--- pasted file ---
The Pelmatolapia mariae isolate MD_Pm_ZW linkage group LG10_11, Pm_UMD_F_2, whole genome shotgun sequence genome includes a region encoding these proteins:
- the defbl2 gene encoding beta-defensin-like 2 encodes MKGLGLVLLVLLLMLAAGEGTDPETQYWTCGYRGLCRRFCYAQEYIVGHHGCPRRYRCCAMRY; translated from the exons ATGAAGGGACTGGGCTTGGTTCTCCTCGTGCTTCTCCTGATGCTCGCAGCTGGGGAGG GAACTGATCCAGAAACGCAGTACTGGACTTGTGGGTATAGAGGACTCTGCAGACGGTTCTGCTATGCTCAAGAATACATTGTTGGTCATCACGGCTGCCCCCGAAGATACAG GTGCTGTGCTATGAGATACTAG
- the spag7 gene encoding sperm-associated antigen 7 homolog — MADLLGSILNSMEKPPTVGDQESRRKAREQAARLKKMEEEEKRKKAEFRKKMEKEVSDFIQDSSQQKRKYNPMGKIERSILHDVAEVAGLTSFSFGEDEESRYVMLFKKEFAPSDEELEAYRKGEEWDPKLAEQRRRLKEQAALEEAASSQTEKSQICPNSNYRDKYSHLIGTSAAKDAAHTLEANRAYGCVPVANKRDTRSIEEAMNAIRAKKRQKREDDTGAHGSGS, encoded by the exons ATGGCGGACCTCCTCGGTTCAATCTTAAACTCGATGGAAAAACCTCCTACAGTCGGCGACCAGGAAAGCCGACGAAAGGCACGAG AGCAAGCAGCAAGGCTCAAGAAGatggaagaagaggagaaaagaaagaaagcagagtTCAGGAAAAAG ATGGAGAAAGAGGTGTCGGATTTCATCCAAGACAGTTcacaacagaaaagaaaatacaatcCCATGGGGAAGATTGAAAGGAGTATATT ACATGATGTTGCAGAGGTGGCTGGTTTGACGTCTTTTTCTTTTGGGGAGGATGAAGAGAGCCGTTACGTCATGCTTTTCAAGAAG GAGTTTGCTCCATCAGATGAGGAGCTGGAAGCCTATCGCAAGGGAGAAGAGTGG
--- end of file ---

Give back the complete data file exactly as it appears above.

The Pelmatolapia mariae isolate MD_Pm_ZW linkage group LG10_11, Pm_UMD_F_2, whole genome shotgun sequence genome includes a region encoding these proteins:
- the defbl2 gene encoding beta-defensin-like 2 encodes MKGLGLVLLVLLLMLAAGEGTDPETQYWTCGYRGLCRRFCYAQEYIVGHHGCPRRYRCCAMRY; translated from the exons ATGAAGGGACTGGGCTTGGTTCTCCTCGTGCTTCTCCTGATGCTCGCAGCTGGGGAGG GAACTGATCCAGAAACGCAGTACTGGACTTGTGGGTATAGAGGACTCTGCAGACGGTTCTGCTATGCTCAAGAATACATTGTTGGTCATCACGGCTGCCCCCGAAGATACAG GTGCTGTGCTATGAGATACTAG
- the spag7 gene encoding sperm-associated antigen 7 homolog — MADLLGSILNSMEKPPTVGDQESRRKAREQAARLKKMEEEEKRKKAEFRKKMEKEVSDFIQDSSQQKRKYNPMGKIERSILHDVAEVAGLTSFSFGEDEESRYVMLFKKEFAPSDEELEAYRKGEEWDPKLAEQRRRLKEQAALEEAASSQTEKSQICPNSNYRDKYSHLIGTSAAKDAAHTLEANRAYGCVPVANKRDTRSIEEAMNAIRAKKRQKREDDTGAHGSGS, encoded by the exons ATGGCGGACCTCCTCGGTTCAATCTTAAACTCGATGGAAAAACCTCCTACAGTCGGCGACCAGGAAAGCCGACGAAAGGCACGAG AGCAAGCAGCAAGGCTCAAGAAGatggaagaagaggagaaaagaaagaaagcagagtTCAGGAAAAAG ATGGAGAAAGAGGTGTCGGATTTCATCCAAGACAGTTcacaacagaaaagaaaatacaatcCCATGGGGAAGATTGAAAGGAGTATATT ACATGATGTTGCAGAGGTGGCTGGTTTGACGTCTTTTTCTTTTGGGGAGGATGAAGAGAGCCGTTACGTCATGCTTTTCAAGAAG GAGTTTGCTCCATCAGATGAGGAGCTGGAAGCCTATCGCAAGGGAGAAGAGTGG